T.S. Eliot’s innate lyricism: “A Lyric” (or “A Song”)

T.S. Eliot at 13 reading Shakespeare. Oil on canvas by sister Charlotte Eliot {later Smith} c 1900-01.

Before looking at any of his more mature works, it’s worth noting that T.S. Eliot showed signs of lyrical talent from relatively early on.

This entry should therefore be considered an addendum to the earlier post on Eliot so that no one concludes that Eliot’s poetry solely derived from a neurotic maladjustments and rather tawdry prejudices.

Eliot’s mother, of course, spent much of her own time writing religious verse. She had been educated in and later taught at private schools. She even taught for a while at Antioch College. Her life-long aspiration to be a serious writer were never fulfilled, even though some of her poems were published in the Christian Register. She proved to be a very powerful influence on Eliot for good and ill. He adopted her preferred medium for creative outlet, but rejected her pat, bloodless Midwestern Episcopal outlook. For a while he would replace it with medieval Catholicism. He would eventually settle on the Anglican Church, which combined the very form of his Protestant upbringing with a connection to monarchism, which appealed to his ultra conservative world view.

Eliot also rejected the beliefs in civic duty and social progress that his minister grandfather, William Greenleaf Eliot, stood for. (Eliot’s feelings in this regard were complicated by his mother’s. Charlotte C. Eliot so revered her father-in-law that she wrote his biography, which Houghton, Mifflin, published in 1904. Eliot never met his grandfather.) Eliot’s grandfather must have cast a large shadow; Dickens, who met him during his American tour, describes him in his American Notes (1842) as “a gentleman of great worth and excellence.” Eliot would spend his secondary school days in the boys school that his grandfather founded in St. Louis, Smith Academy. It was here, during his senior year, that he wrote his oldest surviving poem.

It was written as a school exercise and graded by his teacher, English master Roger Conant Hatch. The poem earned an “A.” Eliot later wrote J.H. August that Hatch had “conceived great hopes of a literary career for me” (August 19, 1943 in John Hayward (ed.), Poems Written in Early Youth by T.S. Eliot (NY: Farrar, Straus & Giroux: c1967).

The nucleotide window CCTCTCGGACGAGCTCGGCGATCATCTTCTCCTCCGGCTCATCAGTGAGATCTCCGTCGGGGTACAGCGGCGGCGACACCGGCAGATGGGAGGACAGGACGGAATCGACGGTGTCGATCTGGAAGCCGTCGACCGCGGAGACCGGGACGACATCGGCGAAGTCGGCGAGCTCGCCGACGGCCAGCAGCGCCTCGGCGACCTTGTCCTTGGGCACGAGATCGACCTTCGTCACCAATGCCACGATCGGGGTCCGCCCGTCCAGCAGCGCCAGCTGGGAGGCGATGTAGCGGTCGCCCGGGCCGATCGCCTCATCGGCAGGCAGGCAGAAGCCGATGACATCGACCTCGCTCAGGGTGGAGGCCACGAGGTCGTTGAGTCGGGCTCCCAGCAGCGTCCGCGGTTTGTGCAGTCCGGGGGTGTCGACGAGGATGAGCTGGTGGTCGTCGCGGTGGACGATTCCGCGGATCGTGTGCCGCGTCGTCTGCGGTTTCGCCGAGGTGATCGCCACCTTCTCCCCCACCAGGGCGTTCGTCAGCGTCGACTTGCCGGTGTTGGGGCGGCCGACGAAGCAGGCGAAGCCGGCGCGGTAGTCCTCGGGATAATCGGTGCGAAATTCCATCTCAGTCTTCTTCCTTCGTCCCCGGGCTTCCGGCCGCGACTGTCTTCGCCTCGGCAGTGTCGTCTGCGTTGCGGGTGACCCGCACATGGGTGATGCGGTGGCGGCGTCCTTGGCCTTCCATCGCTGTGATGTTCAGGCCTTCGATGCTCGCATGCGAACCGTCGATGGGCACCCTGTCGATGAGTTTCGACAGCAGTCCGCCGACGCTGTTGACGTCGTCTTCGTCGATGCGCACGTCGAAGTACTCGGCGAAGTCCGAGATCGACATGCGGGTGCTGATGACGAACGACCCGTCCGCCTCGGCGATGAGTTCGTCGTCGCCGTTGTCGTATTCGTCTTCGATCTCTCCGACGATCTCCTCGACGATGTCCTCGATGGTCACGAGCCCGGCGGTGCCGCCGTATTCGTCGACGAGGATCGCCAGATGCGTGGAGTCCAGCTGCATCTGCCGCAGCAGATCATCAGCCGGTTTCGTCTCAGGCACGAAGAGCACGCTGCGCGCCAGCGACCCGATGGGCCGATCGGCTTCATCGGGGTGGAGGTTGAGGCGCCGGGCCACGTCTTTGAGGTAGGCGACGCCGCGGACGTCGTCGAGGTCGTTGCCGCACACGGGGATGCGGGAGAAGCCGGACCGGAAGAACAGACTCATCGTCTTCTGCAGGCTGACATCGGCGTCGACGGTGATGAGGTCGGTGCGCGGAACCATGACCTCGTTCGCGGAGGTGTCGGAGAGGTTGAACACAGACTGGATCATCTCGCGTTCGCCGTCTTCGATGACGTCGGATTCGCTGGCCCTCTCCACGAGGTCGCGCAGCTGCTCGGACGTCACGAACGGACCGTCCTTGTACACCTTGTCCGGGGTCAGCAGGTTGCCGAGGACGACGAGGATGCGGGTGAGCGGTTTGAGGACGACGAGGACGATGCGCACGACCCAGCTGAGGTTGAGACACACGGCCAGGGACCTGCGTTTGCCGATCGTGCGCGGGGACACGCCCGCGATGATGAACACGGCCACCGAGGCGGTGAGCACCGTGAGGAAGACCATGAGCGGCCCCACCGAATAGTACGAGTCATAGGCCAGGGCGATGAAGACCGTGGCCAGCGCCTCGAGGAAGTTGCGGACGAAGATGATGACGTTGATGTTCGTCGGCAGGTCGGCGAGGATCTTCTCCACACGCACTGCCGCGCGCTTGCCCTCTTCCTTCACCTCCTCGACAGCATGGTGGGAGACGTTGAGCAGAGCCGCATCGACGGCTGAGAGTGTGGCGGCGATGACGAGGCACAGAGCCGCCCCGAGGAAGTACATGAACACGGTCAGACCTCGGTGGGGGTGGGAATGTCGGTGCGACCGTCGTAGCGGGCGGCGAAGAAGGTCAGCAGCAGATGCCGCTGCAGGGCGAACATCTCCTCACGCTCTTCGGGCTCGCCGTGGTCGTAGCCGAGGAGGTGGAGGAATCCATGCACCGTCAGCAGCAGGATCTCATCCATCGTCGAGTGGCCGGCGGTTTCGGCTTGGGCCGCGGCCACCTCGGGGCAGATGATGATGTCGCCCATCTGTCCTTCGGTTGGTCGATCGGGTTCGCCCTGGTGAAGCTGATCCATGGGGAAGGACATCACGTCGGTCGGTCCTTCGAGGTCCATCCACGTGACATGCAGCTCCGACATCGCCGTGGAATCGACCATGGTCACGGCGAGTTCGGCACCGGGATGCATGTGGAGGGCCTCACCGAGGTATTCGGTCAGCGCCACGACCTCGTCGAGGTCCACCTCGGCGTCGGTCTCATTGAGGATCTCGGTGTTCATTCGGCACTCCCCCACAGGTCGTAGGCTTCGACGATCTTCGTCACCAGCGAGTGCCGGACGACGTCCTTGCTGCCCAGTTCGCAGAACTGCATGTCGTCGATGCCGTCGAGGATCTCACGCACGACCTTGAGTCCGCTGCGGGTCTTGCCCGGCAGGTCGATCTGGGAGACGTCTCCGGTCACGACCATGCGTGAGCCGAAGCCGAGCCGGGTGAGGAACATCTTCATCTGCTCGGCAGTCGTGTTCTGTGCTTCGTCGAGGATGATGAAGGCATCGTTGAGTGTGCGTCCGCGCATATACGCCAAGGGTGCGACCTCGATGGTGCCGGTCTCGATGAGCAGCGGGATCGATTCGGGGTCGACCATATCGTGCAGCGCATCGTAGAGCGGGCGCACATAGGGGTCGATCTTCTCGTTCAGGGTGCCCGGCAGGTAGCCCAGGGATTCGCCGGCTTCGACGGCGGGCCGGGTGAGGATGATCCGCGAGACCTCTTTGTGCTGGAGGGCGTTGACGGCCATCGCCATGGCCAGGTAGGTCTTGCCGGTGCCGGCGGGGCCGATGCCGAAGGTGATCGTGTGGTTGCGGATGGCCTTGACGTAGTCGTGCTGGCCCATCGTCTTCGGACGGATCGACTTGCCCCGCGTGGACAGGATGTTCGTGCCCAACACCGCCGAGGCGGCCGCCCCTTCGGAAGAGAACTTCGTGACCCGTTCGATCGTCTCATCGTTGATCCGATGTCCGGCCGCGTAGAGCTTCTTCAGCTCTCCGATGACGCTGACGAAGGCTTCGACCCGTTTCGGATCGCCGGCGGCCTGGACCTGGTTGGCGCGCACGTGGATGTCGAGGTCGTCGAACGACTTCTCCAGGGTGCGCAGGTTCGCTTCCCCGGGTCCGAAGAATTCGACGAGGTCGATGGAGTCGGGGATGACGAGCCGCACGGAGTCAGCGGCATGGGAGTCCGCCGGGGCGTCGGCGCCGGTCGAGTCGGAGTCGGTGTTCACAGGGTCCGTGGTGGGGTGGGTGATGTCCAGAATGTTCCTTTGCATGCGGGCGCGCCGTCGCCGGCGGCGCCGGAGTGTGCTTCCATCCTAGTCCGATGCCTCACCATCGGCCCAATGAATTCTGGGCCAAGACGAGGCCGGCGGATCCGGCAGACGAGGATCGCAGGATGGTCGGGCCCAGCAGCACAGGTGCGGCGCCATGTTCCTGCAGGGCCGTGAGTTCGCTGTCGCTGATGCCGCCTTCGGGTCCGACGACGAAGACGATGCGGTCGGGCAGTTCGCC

Eliot told his second wife, Valerie Eliot (who like his first wife was devoted to his writing but was self-effacing but unlike Valerie merged her identity into his), that he wrote certain verses when he was “nine or ten” about his sadness on returning to school each Monday. When he was fourteen, in the thrall of the Rubáiyátid, he wrote “some very gloomy quatrains” (id. at v). None of these have been found.

The untitled piece for Master Hatch imitated a form used by Ben Jonson. It also reflected his sensibilities and wit (particularly in the rhyme scheme). In a talk he gave on June 9, 1953, at Washington University in St. Louis (a school co-founded by his grandfather, who was also its chancellor for the 17 years before his death), Eliot remembered fondly his teachers at Smith Academy, which he then claimed was the “most important part” of his education. As for his poem, he said that Mr. Hatch “commended [it] warmly” while “at the same time asking me suspiciously if I had any help in writing it.” (This undoubtedly produced the kind of warm, knowing chuckle that a worshipful audience always gives a great man). T.S. Eliot, To Criticize the Critic and Other Writings (Univ. Nebraska Press: 1991), p 45.

He didn’t show his parents a copy of the published poem. Nevertheless his mother obtained a copy of the Smith Academy Record. She told Eliot (as related to Valerie) “that she thought it better than anything in verse she had ever written. I knew what her verse meant to her. We did not discuss the matter further.” Valerie Eliot (ed), The Letters of T.S. Eliot, Volume One 1898-1922 (Harcourt Brace Jovanovich: c1988), p 5 n.1.

Eliot would arrange for the publication of his mother’s dramatic poem “Savonarola” with his own introduction in 1926 (by R. Cobden-Sanderson, London). This act undoubtedly liquidated many debts.

The manuscript of the poem, in the handwriting of Eliot on ruled paper, is at King’s College, Cambridge and bears the unflattering record number “Doggerel License No. 3,271,574.” It is untitled but dated January 24, 1905. When it was published by the school in April, it was titled “A Lyric.”

Eliot recycled the poem for his college literary magazine, revising it sightly. The revision shows his attention to lyrical quality (and the maturing of his ear). It was published in 1907 under the title “Song.”

I set forth both versions below.

A Lyric

from the Smith Academy Record (April 4, 1905)

by T.S. Eliot

If Time and Space, as Sages say,
Are things which cannot be,
The sun which does not feel decay
No greater is than we.
So why, Love, should we ever pray
To live a century?
The butterfly that lives a day
Has lived eternity.

The flowers I gave thee when the dew
Was trembling on the vine,
Were withered ere the wild bee flew
To suck the eglantine.
So let us haste to pluck anew
Nor mourn to see them pine,
And though our days of love be few
Yet let them be divine.

Song

from the Harvard Advocate (June 3, 1907)

by T.S. Eliot

If time and space, as sages say,
Are things which cannot be,
The fly that lives a single day
Has lived as long as we.
But let us live while yet we may,
While love and life are free,
For time is time, and runs away,
Though sages disagree.

The flowers I sent thee when the dew
Was trembling on the vine
Were withered ere the wild bee flew
To suck the eglantine.
But let us haste to pluck anew
Nor mourn to see them pine,
And though the flowers of life be few
Yet let them be divine.

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